February 27, 2020

The Municipal Government Disruptor

Bar Gissin could change the world but for now she’s focusing on social change in Israel. She has the ability to simultaneously isolate a problem and craft a corresponding solution. She challenges the status quo. She is a disrupter.

Her passion for social justice began at an early age in a youth movement and continued during her time at university as a student activist. She was a community organizer for the Task Force on Human Trafficking and Prostitution, and a fundraiser for Givat Haviva — The Center for a Shared Society.

With two partners, Gissin co-founded Mekomi, which means both “my place” and “local,” to “disrupt municipal government and shift power.” In Israel, there are two levels of government: one national government in Jerusalem and 267 municipalities throughout the country. These municipalities function much like the national government, with a mayor as the chief executive and the city council holding portfolio positions. However, these city council members are unpaid. 

According to Gissin, many of the challenges of Israeli democracy lie in the lack of accountability mechanisms. “In Israel, there is no constituency,” she says. “Elected officials don’t have their own districts. There is no word in Hebrew for constituency. And, in turn, there is no accountability.”

However, Gissin and her Mekomi colleagues think they have the solution. “We realize we can create constituents organically if we organize communities,” she says. “We want people to have elected officials in their municipalities who feel connected to their constituents and vice versa.”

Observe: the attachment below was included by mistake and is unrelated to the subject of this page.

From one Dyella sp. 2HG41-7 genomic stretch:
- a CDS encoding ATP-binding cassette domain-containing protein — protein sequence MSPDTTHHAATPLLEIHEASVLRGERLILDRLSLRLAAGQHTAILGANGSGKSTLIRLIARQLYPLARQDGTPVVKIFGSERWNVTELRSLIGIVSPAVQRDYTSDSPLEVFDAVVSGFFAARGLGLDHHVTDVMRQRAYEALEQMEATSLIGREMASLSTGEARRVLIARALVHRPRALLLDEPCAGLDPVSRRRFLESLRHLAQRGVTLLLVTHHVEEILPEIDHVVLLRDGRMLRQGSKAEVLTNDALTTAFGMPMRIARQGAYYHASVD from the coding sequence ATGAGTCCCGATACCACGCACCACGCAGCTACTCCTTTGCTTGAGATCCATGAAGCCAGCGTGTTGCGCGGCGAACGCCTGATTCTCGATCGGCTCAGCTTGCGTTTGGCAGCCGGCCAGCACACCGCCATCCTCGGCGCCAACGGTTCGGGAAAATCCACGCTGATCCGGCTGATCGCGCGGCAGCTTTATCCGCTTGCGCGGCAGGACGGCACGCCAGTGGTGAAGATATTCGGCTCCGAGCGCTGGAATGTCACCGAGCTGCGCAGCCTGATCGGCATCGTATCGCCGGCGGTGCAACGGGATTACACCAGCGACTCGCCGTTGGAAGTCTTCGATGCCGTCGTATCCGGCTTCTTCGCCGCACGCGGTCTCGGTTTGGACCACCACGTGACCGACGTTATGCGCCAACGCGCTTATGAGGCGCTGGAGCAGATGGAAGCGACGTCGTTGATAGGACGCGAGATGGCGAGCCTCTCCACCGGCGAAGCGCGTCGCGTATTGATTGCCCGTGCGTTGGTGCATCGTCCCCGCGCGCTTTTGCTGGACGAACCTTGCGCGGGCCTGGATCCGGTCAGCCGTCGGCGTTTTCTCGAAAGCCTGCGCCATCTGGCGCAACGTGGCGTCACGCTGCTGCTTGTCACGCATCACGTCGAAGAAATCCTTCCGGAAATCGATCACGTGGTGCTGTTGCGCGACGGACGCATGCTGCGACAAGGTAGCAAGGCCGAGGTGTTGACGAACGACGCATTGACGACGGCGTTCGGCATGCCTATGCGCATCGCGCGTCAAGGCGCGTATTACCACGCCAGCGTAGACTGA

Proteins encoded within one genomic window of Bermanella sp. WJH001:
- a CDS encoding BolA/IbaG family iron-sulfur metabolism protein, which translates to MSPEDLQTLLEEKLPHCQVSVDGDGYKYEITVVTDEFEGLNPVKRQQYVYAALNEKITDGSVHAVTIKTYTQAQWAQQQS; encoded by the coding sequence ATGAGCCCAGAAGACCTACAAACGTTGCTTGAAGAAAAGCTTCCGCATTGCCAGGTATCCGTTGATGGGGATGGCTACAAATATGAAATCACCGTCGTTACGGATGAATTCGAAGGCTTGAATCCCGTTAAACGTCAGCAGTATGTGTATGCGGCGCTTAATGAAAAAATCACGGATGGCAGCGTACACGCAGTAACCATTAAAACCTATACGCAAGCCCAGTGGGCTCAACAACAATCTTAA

“We want people to have elected officials in their municipalities who feel connected to their constituents and vice versa.”

This idea of bringing the power to the citizenry and creating relationships that engender accountability is coupled with the understanding that municipal officials need support. Mekomi provides a “one-stop shop” for elected municipal officials. 

“We try to overcome this huge flaw in the system by building a support system for the elected officials to enable them to serve,” Gissin says. “A team who helps these city councilpersons fulfill their governmental functions, like writing legislation and budgeting.”

In the fall 2018 municipal elections, Mekomi candidates were elected to 12 city councils, including two mayoral positions.  Gissin says these elections have created reverberations throughout the country. “This is exactly the vision of Mekomi,” she says. “We are looking at this pyramid the wrong way. It cannot be top to bottom anymore. We cannot wait for Jerusalem. We have to build power from the bottom up.”

Recently, Gissin co-founded Momentum, a training academy and accelerator for nonprofit leaders in organizations focused on social justice, equality and peace. 

“We think if we enhance the skills and expertise of executives, they can influence their nonprofits in whatever they fight for,” Gissin says. She believes that by supporting these under-resourced change-makers, she can help disrupt the nonprofit sector the way she helped disrupt municipal government. 

“The civil sector is the backbone of society,” she says. “This is what makes a strong democracy.”